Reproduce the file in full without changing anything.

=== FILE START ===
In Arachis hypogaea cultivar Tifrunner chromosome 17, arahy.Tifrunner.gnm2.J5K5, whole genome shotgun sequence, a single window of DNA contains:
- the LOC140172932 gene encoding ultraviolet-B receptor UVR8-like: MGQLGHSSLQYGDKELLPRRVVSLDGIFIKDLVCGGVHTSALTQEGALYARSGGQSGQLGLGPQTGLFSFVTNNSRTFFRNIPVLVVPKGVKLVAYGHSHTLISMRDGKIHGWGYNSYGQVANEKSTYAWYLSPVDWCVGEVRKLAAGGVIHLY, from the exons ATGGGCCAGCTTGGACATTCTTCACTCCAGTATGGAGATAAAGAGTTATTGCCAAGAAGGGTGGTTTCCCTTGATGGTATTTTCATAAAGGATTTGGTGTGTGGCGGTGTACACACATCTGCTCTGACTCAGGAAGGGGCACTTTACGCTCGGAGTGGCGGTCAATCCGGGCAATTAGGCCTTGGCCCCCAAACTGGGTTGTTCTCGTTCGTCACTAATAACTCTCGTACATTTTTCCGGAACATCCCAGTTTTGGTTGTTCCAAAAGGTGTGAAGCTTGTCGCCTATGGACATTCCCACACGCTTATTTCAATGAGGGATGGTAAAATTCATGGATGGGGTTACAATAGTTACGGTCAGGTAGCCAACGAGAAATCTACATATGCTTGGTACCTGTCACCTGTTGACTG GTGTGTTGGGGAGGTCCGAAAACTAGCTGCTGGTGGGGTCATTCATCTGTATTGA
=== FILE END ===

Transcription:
In Arachis hypogaea cultivar Tifrunner chromosome 17, arahy.Tifrunner.gnm2.J5K5, whole genome shotgun sequence, a single window of DNA contains:
- the LOC140172932 gene encoding ultraviolet-B receptor UVR8-like: MGQLGHSSLQYGDKELLPRRVVSLDGIFIKDLVCGGVHTSALTQEGALYARSGGQSGQLGLGPQTGLFSFVTNNSRTFFRNIPVLVVPKGVKLVAYGHSHTLISMRDGKIHGWGYNSYGQVANEKSTYAWYLSPVDWCVGEVRKLAAGGVIHLY, from the exons ATGGGCCAGCTTGGACATTCTTCACTCCAGTATGGAGATAAAGAGTTATTGCCAAGAAGGGTGGTTTCCCTTGATGGTATTTTCATAAAGGATTTGGTGTGTGGCGGTGTACACACATCTGCTCTGACTCAGGAAGGGGCACTTTACGCTCGGAGTGGCGGTCAATCCGGGCAATTAGGCCTTGGCCCCCAAACTGGGTTGTTCTCGTTCGTCACTAATAACTCTCGTACATTTTTCCGGAACATCCCAGTTTTGGTTGTTCCAAAAGGTGTGAAGCTTGTCGCCTATGGACATTCCCACACGCTTATTTCAATGAGGGATGGTAAAATTCATGGATGGGGTTACAATAGTTACGGTCAGGTAGCCAACGAGAAATCTACATATGCTTGGTACCTGTCACCTGTTGACTG GTGTGTTGGGGAGGTCCGAAAACTAGCTGCTGGTGGGGTCATTCATCTGTATTGA